Dealing with doubt- 不忘初心

Happy New Year 2020.

I saw the message 不忘初心 on a sign just when I was leaving South Putuo Temple, Xiamen,China.

Literally translated into ” Not forgeting your initial mind.” Or do not forget your original intention/ goal/ motive.

When I reflect on it, I discovered that many factors contributed to my 初心 to become a Buddhist. One of which, is the positive influence of others.

For some fortunate people, they started practicing Buddhism (meditation, chanting, observing precepts etc,) through the influence of prominent Buddhist leader. Especially religious figure such as monk,nun,lama,elders etc.

These Buddhist leaders play an important role in our life because we believe in them. To us, they represent Buddhist virtues and spiritual success. We believe that associating with them brings happiness.

This created a sense of confidence or faith in our practice and life. It is an exhilarating experience.

Being inspired by someone and feeling devotion can be wonderful. We feel empowered and privileged. We feel blessed. Such devotion brings strength and even gives us a sense of purpose in life.

Consequently., we willingly supported our spiritual leader and their causes by donating our wealth and services.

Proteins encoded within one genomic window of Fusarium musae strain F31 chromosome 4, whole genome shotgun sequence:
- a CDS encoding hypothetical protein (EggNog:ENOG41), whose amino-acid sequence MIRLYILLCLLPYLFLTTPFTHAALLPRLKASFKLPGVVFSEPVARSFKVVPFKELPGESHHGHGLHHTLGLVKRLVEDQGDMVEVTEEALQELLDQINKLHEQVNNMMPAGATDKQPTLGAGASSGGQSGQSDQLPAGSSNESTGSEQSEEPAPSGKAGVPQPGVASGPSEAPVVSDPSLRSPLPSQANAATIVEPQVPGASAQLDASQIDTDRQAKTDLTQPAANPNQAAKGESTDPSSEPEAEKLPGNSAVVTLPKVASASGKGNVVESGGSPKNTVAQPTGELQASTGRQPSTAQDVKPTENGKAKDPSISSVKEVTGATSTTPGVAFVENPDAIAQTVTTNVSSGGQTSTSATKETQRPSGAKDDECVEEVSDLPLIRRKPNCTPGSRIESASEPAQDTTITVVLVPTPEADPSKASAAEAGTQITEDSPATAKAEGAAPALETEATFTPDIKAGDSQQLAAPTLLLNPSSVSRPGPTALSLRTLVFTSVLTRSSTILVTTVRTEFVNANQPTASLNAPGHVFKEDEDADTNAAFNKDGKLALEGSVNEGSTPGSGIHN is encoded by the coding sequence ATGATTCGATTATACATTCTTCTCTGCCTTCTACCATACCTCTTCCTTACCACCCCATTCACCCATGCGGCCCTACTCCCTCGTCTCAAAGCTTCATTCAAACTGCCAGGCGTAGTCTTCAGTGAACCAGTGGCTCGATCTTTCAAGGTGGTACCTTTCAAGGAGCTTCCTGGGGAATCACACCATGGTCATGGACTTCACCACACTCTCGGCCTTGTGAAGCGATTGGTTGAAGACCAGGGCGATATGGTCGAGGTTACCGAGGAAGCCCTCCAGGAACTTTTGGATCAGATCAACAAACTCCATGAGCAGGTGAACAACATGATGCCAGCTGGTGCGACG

However, it is important that we recognise this influencing factor properly.

The devotional mind and how it had become our spiritual battery, our driving force. How it positively transform our life into a purposeful existence. That purposeful existence generate zeal and enthusiasm in our daily activities. This force in our mind is energy. It is zeal. It is a good thing.

With wisdom, we should recognise that our mind was actually attracted to positive qualities. Qualities such as compassion, wisdom or austerity. Perhaps charity, enlightenment, happiness, peace, mindfulness etc.

That physical person whom we are attracted to, are just manifestation or representation of those qualities that we thirst for.

Eventhough we cannot read the mind of our spiritual leaders nor do we live with them. Yet, we choose to believe that they possess certain virtues and qualities.

Therefore, in our unenlightened mind, we have created a form and become attached to it.

Just as a piece of clay can represent Buddha when we dress it appropriately, another human being can become a representation of good qualities when we believe what we want.